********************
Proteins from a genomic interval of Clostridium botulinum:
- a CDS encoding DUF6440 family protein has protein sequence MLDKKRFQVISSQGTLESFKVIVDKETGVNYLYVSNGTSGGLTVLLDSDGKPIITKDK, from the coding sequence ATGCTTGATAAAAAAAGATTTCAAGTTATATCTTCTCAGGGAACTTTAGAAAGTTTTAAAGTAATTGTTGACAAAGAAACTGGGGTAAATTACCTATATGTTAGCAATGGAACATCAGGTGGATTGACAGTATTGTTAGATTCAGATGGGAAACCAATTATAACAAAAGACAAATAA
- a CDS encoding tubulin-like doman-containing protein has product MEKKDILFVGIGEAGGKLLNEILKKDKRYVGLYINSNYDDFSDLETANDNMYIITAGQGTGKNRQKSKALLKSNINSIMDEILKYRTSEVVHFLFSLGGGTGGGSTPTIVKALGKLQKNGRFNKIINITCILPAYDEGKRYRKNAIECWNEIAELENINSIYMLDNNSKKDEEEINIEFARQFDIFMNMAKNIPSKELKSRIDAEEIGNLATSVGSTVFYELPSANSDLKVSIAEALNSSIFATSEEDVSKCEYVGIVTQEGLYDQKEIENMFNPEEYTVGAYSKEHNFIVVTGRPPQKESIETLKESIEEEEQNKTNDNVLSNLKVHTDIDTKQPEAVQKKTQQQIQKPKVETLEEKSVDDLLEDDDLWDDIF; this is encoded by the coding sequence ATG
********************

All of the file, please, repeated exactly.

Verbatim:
Proteins from a genomic interval of Clostridium botulinum:
- a CDS encoding DUF6440 family protein has protein sequence MLDKKRFQVISSQGTLESFKVIVDKETGVNYLYVSNGTSGGLTVLLDSDGKPIITKDK, from the coding sequence ATGCTTGATAAAAAAAGATTTCAAGTTATATCTTCTCAGGGAACTTTAGAAAGTTTTAAAGTAATTGTTGACAAAGAAACTGGGGTAAATTACCTATATGTTAGCAATGGAACATCAGGTGGATTGACAGTATTGTTAGATTCAGATGGGAAACCAATTATAACAAAAGACAAATAA
- a CDS encoding tubulin-like doman-containing protein has product MEKKDILFVGIGEAGGKLLNEILKKDKRYVGLYINSNYDDFSDLETANDNMYIITAGQGTGKNRQKSKALLKSNINSIMDEILKYRTSEVVHFLFSLGGGTGGGSTPTIVKALGKLQKNGRFNKIINITCILPAYDEGKRYRKNAIECWNEIAELENINSIYMLDNNSKKDEEEINIEFARQFDIFMNMAKNIPSKELKSRIDAEEIGNLATSVGSTVFYELPSANSDLKVSIAEALNSSIFATSEEDVSKCEYVGIVTQEGLYDQKEIENMFNPEEYTVGAYSKEHNFIVVTGRPPQKESIETLKESIEEEEQNKTNDNVLSNLKVHTDIDTKQPEAVQKKTQQQIQKPKVETLEEKSVDDLLEDDDLWDDIF; this is encoded by the coding sequence ATG